CUDA, Supercomputing for the Masses: Part 19
This is the first of a two-part article that focuses on how to use NVIDIA's highly anticipated Visual Studio based Parallel Nsight debugging and profiling environment for Microsoft Windows to create and profile applications. Specifically, this article discusses the thinking behind Parallel Nsight; how to install and configure the software; plus walk through the steps to create a CUDA project from scratch and debug it. The example code from Part 14 that was used to demonstrate cuda-gdb will be built with Visual Studio and debugged with Parallel Nsight. The next article uses the Parallel Nsight 1.0 analysis capabilities to compare the Part 18 primitive restart OpenGL example with more conventional OpenGL rendering methods.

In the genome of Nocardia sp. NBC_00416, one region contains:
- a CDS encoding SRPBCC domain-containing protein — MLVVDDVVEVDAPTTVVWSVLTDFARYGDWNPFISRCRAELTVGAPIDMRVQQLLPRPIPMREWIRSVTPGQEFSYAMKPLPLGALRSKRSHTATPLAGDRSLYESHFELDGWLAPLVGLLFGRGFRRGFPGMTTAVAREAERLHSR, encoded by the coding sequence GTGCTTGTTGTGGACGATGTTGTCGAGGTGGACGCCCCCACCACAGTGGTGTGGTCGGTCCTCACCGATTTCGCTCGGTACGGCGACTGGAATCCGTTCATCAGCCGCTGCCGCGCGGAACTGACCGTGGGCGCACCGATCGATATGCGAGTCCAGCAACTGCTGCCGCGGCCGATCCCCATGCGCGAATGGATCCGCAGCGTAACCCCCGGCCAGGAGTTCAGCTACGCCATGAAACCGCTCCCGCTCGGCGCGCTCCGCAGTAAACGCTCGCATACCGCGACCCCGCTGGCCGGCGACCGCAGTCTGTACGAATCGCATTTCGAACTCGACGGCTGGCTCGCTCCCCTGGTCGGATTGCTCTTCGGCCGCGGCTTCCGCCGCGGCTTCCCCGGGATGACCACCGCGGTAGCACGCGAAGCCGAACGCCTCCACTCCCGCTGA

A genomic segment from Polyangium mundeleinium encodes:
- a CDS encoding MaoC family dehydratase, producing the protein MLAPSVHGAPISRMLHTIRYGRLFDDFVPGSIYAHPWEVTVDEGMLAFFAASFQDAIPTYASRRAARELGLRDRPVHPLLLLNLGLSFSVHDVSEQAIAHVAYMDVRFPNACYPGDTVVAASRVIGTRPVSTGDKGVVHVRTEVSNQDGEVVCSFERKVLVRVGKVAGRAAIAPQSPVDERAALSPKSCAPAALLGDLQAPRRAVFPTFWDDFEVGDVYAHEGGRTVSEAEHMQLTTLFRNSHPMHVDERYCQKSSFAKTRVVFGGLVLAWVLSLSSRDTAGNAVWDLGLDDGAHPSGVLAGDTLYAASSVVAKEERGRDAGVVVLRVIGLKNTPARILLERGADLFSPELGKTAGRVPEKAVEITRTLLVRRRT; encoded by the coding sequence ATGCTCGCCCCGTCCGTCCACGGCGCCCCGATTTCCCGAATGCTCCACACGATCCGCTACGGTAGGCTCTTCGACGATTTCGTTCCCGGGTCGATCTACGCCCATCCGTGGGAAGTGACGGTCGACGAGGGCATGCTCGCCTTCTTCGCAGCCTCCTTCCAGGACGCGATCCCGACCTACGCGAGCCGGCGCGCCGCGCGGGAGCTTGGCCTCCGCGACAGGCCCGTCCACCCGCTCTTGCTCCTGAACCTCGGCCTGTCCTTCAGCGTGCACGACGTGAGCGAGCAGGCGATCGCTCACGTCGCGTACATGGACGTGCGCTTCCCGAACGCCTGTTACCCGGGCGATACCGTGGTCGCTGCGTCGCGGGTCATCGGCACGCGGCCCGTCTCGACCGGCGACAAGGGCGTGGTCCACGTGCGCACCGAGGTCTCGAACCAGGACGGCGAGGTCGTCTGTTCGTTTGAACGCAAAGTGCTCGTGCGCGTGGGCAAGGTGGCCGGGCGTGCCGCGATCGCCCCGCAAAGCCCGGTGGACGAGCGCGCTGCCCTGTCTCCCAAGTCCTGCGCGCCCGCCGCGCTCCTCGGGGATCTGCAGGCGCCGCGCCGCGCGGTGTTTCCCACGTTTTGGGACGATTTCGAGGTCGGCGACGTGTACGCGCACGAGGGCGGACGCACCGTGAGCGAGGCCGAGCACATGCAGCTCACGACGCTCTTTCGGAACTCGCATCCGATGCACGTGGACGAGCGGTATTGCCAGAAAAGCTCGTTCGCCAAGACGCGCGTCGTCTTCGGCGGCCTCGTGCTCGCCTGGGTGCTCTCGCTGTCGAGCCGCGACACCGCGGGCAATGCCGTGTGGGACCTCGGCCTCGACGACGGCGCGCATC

Regular readers of this series will note that the use of Visual Studio represents a departure from the previous articles in this tutorial series, which utilized the Linux tool chain to edit and create CUDA applications. With the release of Parallel Nsight, NVIDIA has made a commitment to the debugging and profiling needs of a huge base of Microsoft Windows developers ranging from game developers to commercial High Performance Computing (HPC) users. In addition to CUDA, Parallel Nsight also provides developers the ability to analyze and debug HLSL textures plus OpenCL application tracing is also supported. All the features discussed in this article are part of the standard version that is available without charge. The analysis features require the professional version, which must be purchased